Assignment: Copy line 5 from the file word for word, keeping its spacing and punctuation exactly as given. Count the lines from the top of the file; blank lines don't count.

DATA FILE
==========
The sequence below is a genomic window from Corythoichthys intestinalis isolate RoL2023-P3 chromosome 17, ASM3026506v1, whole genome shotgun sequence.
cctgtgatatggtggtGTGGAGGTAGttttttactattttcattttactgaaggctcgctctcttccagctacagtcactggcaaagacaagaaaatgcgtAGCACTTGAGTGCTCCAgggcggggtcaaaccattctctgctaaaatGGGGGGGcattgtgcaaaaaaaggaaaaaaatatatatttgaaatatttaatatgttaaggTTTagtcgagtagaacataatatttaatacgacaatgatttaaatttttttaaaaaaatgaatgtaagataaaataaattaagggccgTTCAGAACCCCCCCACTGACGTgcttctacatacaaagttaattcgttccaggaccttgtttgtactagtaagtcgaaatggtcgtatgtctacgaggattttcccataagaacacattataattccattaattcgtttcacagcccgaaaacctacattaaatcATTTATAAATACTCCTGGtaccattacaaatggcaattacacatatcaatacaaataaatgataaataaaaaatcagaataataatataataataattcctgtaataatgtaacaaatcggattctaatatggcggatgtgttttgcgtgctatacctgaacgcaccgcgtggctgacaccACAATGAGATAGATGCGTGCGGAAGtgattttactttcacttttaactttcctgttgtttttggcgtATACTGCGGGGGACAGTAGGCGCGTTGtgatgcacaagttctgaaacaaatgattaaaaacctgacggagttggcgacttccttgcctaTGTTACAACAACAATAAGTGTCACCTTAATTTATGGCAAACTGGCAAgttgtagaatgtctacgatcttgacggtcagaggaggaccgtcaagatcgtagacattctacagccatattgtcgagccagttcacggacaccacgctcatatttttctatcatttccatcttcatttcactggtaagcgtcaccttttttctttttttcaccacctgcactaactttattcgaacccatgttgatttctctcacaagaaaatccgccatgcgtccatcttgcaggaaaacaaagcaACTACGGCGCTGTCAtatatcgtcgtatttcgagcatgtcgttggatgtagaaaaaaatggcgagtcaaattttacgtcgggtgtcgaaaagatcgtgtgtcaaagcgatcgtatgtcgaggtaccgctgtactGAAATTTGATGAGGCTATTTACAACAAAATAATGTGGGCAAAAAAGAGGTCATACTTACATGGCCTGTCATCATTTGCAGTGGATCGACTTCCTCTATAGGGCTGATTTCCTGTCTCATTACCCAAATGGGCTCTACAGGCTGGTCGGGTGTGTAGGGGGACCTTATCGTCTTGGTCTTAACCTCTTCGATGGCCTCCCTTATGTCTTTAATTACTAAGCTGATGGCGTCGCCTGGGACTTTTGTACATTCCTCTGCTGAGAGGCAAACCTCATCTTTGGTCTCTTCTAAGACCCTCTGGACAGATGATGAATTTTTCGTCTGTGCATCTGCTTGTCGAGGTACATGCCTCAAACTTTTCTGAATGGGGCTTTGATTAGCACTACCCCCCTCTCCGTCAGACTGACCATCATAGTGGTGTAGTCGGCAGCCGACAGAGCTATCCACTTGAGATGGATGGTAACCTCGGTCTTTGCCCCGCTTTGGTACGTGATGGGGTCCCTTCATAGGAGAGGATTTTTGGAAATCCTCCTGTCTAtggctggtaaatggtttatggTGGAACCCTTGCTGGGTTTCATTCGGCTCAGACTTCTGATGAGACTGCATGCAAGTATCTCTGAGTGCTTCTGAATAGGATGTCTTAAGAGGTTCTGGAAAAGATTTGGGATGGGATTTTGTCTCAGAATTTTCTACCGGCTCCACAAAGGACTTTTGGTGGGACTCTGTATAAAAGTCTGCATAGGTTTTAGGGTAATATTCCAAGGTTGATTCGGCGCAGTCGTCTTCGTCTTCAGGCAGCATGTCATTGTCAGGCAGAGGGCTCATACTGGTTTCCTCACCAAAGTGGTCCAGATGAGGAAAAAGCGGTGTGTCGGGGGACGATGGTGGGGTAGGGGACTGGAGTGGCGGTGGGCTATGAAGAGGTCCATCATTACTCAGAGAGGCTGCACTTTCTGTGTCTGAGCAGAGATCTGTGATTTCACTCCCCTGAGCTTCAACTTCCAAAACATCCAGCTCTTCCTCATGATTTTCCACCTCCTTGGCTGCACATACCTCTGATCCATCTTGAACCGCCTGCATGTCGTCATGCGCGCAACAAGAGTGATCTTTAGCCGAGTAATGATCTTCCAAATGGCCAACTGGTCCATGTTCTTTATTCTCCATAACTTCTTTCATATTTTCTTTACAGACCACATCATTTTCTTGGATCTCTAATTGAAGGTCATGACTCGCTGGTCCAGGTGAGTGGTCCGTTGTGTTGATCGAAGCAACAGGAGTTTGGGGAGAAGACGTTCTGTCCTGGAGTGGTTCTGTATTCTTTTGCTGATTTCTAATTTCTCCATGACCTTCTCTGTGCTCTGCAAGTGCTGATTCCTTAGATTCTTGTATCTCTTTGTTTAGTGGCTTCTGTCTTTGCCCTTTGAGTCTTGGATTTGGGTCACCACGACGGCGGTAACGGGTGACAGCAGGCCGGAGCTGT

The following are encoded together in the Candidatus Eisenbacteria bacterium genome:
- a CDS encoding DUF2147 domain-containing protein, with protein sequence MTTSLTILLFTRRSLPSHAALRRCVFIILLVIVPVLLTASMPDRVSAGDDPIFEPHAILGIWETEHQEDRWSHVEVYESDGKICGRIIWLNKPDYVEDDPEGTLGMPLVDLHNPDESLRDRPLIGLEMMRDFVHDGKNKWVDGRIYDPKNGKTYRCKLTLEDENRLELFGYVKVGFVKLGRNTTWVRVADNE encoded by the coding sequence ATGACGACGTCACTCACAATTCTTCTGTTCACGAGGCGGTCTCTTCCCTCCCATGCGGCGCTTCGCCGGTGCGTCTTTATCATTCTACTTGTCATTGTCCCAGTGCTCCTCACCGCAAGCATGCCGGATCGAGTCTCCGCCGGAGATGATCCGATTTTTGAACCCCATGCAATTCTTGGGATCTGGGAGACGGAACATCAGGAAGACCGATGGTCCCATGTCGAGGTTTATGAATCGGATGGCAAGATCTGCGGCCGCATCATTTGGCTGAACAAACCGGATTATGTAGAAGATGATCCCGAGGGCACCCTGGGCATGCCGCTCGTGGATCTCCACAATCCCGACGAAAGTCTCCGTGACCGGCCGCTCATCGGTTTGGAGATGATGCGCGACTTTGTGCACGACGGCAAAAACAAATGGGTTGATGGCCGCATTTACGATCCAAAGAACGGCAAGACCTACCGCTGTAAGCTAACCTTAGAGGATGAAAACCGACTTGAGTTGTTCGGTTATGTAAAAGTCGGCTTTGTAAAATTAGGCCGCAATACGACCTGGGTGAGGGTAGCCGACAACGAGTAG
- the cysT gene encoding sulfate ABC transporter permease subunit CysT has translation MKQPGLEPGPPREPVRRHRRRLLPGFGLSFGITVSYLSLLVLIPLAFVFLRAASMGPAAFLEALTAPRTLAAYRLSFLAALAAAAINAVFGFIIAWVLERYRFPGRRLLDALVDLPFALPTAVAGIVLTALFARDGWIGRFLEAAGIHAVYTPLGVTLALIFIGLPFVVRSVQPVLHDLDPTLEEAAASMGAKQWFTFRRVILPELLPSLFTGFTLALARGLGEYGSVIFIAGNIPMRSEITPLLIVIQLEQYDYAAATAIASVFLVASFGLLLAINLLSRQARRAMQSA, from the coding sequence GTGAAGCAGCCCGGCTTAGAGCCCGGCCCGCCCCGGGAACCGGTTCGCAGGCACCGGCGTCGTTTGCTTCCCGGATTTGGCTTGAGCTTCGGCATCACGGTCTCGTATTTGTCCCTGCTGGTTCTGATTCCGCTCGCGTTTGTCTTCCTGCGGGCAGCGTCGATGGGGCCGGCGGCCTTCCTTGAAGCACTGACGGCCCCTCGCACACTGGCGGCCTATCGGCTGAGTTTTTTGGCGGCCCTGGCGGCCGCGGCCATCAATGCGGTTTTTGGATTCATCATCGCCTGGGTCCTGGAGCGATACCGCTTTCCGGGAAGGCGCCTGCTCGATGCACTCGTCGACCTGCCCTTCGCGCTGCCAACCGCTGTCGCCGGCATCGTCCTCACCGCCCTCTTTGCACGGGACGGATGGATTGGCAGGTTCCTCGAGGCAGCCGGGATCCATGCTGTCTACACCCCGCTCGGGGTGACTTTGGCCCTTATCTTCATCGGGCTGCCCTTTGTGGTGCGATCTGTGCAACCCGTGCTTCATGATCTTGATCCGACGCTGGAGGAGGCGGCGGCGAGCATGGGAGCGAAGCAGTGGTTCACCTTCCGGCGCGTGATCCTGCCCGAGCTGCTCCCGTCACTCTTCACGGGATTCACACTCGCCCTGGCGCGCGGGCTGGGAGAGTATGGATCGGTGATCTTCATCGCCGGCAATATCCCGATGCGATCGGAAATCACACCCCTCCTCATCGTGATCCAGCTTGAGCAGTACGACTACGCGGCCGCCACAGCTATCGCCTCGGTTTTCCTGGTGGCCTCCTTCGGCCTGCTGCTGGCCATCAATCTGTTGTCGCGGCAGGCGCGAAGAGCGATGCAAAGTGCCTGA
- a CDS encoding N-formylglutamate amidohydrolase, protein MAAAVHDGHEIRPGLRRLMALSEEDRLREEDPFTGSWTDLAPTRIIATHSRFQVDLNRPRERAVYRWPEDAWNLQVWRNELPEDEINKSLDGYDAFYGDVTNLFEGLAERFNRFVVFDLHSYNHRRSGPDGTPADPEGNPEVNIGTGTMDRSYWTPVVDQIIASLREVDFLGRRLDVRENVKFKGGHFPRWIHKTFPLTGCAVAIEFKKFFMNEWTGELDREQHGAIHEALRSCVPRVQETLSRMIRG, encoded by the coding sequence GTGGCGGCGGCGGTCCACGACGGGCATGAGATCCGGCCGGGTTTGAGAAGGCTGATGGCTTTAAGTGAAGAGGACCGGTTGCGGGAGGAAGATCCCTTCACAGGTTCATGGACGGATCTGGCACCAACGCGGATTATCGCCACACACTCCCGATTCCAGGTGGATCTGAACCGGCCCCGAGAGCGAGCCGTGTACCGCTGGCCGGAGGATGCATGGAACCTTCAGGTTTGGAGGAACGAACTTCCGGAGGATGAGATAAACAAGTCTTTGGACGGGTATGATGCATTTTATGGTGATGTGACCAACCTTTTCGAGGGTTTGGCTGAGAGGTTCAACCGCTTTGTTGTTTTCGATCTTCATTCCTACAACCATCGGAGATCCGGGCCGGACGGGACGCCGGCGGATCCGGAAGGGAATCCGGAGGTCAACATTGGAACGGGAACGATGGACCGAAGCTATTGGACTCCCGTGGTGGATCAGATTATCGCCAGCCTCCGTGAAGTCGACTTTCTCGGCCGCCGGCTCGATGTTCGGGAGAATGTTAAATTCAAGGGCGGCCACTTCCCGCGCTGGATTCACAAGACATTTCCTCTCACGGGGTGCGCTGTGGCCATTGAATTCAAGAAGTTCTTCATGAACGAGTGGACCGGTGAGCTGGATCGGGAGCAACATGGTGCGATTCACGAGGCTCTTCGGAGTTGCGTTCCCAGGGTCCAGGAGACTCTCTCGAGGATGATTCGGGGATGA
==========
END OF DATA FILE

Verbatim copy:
- the cysT gene encoding sulfate ABC transporter permease subunit CysT has translation MKQPGLEPGPPREPVRRHRRRLLPGFGLSFGITVSYLSLLVLIPLAFVFLRAASMGPAAFLEALTAPRTLAAYRLSFLAALAAAAINAVFGFIIAWVLERYRFPGRRLLDALVDLPFALPTAVAGIVLTALFARDGWIGRFLEAAGIHAVYTPLGVTLALIFIGLPFVVRSVQPVLHDLDPTLEEAAASMGAKQWFTFRRVILPELLPSLFTGFTLALARGLGEYGSVIFIAGNIPMRSEITPLLIVIQLEQYDYAAATAIASVFLVASFGLLLAINLLSRQARRAMQSA, from the coding sequence GTGAAGCAGCCCGGCTTAGAGCCCGGCCCGCCCCGGGAACCGGTTCGCAGGCACCGGCGTCGTTTGCTTCCCGGATTTGGCTTGAGCTTCGGCATCACGGTCTCGTATTTGTCCCTGCTGGTTCTGATTCCGCTCGCGTTTGTCTTCCTGCGGGCAGCGTCGATGGGGCCGGCGGCCTTCCTTGAAGCACTGACGGCCCCTCGCACACTGGCGGCCTATCGGCTGAGTTTTTTGGCGGCCCTGGCGGCCGCGGCCATCAATGCGGTTTTTGGATTCATCATCGCCTGGGTCCTGGAGCGATACCGCTTTCCGGGAAGGCGCCTGCTCGATGCACTCGTCGACCTGCCCTTCGCGCTGCCAACCGCTGTCGCCGGCATCGTCCTCACCGCCCTCTTTGCACGGGACGGATGGATTGGCAGGTTCCTCGAGGCAGCCGGGATCCATGCTGTCTACACCCCGCTCGGGGTGACTTTGGCCCTTATCTTCATCGGGCTGCCCTTTGTGGTGCGATCTGTGCAACCCGTGCTTCATGATCTTGATCCGACGCTGGAGGAGGCGGCGGCGAGCATGGGAGCGAAGCAGTGGTTCACCTTCCGGCGCGTGATCCTGCCCGAGCTGCTCCCGTCACTCTTCACGGGATTCACACTCGCCCTGGCGCGCGGGCTGGGAGAGTATGGATCGGTGATCTTCATCGCCGGCAATATCCCGATGCGATCGGAAATCACACCCCTCCTCATCGTGATCCAGCTTGAGCAGTACGACTACGCGGCCGCCACAGCTATCGCCTCGGTTTTCCTGGTGGCCTCCTTCGGCCTGCTGCTGGCCATCAATCTGTTGTCGCGGCAGGCGCGAAGAGCGATGCAAAGTGCCTGA